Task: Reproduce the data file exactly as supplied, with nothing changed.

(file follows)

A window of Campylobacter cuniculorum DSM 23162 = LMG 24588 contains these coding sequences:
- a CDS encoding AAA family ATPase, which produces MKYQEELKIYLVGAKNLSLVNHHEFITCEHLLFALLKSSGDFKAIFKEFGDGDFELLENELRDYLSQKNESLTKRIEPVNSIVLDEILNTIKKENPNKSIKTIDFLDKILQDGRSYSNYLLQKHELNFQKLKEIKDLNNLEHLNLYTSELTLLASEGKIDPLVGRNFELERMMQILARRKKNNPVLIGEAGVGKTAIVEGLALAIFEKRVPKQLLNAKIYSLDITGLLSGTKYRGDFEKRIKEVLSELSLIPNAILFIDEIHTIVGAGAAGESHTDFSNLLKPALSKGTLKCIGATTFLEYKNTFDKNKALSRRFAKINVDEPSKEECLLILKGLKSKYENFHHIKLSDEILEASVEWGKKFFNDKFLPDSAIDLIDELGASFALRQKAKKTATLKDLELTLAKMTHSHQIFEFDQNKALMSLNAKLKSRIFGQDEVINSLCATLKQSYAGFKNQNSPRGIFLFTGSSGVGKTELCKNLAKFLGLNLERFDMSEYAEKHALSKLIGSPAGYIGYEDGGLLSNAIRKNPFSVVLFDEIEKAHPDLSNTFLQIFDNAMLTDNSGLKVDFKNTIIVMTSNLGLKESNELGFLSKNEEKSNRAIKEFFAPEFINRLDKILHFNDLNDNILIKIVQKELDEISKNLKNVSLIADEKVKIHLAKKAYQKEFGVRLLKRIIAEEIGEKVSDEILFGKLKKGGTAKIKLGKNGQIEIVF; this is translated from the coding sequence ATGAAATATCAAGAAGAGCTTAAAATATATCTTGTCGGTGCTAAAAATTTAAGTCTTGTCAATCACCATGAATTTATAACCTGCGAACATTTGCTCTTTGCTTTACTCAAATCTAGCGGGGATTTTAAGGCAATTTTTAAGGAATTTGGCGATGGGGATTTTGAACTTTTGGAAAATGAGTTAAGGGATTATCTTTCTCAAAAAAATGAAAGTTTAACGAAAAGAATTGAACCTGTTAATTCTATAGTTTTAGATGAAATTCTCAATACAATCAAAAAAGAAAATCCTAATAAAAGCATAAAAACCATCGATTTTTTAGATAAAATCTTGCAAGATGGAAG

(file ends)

A window of Campylobacter cuniculorum DSM 23162 = LMG 24588 contains these coding sequences:
- a CDS encoding AAA family ATPase, which produces MKYQEELKIYLVGAKNLSLVNHHEFITCEHLLFALLKSSGDFKAIFKEFGDGDFELLENELRDYLSQKNESLTKRIEPVNSIVLDEILNTIKKENPNKSIKTIDFLDKILQDGRSYSNYLLQKHELNFQKLKEIKDLNNLEHLNLYTSELTLLASEGKIDPLVGRNFELERMMQILARRKKNNPVLIGEAGVGKTAIVEGLALAIFEKRVPKQLLNAKIYSLDITGLLSGTKYRGDFEKRIKEVLSELSLIPNAILFIDEIHTIVGAGAAGESHTDFSNLLKPALSKGTLKCIGATTFLEYKNTFDKNKALSRRFAKINVDEPSKEECLLILKGLKSKYENFHHIKLSDEILEASVEWGKKFFNDKFLPDSAIDLIDELGASFALRQKAKKTATLKDLELTLAKMTHSHQIFEFDQNKALMSLNAKLKSRIFGQDEVINSLCATLKQSYAGFKNQNSPRGIFLFTGSSGVGKTELCKNLAKFLGLNLERFDMSEYAEKHALSKLIGSPAGYIGYEDGGLLSNAIRKNPFSVVLFDEIEKAHPDLSNTFLQIFDNAMLTDNSGLKVDFKNTIIVMTSNLGLKESNELGFLSKNEEKSNRAIKEFFAPEFINRLDKILHFNDLNDNILIKIVQKELDEISKNLKNVSLIADEKVKIHLAKKAYQKEFGVRLLKRIIAEEIGEKVSDEILFGKLKKGGTAKIKLGKNGQIEIVF; this is translated from the coding sequence ATGAAATATCAAGAAGAGCTTAAAATATATCTTGTCGGTGCTAAAAATTTAAGTCTTGTCAATCACCATGAATTTATAACCTGCGAACATTTGCTCTTTGCTTTACTCAAATCTAGCGGGGATTTTAAGGCAATTTTTAAGGAATTTGGCGATGGGGATTTTGAACTTTTGGAAAATGAGTTAAGGGATTATCTTTCTCAAAAAAATGAAAGTTTAACGAAAAGAATTGAACCTGTTAATTCTATAGTTTTAGATGAAATTCTCAATACAATCAAAAAAGAAAATCCTAATAAAAGCATAAAAACCATCGATTTTTTAGATAAAATCTTGCAAGATGGAAG